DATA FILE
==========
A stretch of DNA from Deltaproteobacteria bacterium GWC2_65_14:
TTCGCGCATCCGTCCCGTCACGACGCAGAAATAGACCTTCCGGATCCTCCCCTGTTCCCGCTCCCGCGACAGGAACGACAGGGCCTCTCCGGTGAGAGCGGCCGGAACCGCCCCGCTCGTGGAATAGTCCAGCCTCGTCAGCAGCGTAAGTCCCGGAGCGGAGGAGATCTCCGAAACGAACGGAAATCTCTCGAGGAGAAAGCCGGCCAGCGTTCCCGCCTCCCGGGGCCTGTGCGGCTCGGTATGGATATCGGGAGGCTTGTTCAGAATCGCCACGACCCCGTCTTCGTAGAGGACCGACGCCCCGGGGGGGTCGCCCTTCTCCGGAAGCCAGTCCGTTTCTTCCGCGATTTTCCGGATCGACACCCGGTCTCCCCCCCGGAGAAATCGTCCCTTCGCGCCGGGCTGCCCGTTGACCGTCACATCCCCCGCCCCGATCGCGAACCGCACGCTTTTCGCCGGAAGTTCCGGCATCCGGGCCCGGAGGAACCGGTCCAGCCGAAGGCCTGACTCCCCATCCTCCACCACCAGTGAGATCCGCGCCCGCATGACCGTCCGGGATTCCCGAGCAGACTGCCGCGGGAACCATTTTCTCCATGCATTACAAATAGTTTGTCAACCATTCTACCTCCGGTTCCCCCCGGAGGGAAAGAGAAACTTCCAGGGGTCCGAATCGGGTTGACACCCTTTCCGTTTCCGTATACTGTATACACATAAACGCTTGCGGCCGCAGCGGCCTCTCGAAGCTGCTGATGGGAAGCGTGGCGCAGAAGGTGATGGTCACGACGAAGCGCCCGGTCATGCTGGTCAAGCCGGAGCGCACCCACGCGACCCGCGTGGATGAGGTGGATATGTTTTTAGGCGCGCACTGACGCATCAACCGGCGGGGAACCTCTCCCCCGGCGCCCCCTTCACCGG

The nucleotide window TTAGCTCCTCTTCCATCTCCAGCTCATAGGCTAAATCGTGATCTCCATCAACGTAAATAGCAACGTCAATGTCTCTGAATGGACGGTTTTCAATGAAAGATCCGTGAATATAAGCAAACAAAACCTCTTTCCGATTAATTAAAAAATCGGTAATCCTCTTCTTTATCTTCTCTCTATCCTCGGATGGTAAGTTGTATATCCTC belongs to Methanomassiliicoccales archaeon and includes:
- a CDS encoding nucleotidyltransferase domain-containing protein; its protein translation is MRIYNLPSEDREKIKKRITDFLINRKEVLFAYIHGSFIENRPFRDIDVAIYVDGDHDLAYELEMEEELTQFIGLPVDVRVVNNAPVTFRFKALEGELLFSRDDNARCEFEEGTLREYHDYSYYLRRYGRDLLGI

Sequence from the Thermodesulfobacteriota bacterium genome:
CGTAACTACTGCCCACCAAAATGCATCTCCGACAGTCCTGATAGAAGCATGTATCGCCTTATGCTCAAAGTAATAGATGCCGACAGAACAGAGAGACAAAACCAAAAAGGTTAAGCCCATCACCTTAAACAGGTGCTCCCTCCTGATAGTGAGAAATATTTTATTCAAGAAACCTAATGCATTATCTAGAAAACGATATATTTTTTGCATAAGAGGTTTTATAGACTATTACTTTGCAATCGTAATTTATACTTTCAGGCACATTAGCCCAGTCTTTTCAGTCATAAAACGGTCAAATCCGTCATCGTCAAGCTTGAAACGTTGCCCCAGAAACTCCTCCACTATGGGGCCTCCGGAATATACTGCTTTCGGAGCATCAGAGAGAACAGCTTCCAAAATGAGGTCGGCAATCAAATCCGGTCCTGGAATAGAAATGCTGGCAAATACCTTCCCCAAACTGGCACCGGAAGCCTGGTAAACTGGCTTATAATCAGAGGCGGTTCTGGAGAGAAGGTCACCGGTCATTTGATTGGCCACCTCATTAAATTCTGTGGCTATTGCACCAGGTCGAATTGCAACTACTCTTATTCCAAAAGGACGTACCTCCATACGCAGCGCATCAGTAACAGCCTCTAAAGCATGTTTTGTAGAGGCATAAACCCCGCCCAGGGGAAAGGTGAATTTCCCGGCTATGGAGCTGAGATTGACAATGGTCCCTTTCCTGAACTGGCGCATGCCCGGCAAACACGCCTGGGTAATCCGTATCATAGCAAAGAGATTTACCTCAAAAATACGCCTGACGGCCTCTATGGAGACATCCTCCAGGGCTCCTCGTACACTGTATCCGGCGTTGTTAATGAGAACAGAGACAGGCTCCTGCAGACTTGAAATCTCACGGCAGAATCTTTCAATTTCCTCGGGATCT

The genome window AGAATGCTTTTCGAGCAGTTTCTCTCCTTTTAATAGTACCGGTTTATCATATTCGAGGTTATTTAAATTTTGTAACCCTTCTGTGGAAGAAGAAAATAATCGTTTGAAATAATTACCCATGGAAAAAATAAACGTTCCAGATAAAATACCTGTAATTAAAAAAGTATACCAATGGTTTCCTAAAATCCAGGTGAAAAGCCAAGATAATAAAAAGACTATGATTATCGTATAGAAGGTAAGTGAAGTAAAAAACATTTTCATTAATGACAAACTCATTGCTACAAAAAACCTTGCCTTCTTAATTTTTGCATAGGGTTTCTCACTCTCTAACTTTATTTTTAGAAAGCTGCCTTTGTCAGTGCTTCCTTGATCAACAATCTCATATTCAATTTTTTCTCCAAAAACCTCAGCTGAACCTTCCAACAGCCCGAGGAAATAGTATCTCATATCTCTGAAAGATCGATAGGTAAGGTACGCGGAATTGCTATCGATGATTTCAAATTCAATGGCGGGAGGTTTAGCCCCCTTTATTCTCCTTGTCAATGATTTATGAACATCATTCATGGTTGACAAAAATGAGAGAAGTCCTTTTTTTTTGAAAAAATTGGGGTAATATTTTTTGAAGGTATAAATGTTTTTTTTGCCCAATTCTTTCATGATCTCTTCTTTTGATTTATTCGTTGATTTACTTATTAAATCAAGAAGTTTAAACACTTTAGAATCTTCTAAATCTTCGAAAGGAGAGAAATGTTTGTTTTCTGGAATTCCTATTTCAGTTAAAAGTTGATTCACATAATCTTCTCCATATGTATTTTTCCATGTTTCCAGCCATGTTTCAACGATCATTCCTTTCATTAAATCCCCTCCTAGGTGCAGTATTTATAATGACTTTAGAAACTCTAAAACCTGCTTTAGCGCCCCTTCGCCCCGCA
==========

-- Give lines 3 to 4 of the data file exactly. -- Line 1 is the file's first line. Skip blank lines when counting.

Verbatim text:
The nucleotide window TTAGCTCCTCTTCCATCTCCAGCTCATAGGCTAAATCGTGATCTCCATCAACGTAAATAGCAACGTCAATGTCTCTGAATGGACGGTTTTCAATGAAAGATCCGTGAATATAAGCAAACAAAACCTCTTTCCGATTAATTAAAAAATCGGTAATCCTCTTCTTTATCTTCTCTCTATCCTCGGATGGTAAGTTGTATATCCTC belongs to Methanomassiliicoccales archaeon and includes:
- a CDS encoding nucleotidyltransferase domain-containing protein; its protein translation is MRIYNLPSEDREKIKKRITDFLINRKEVLFAYIHGSFIENRPFRDIDVAIYVDGDHDLAYELEMEEELTQFIGLPVDVRVVNNAPVTFRFKALEGELLFSRDDNARCEFEEGTLREYHDYSYYLRRYGRDLLGI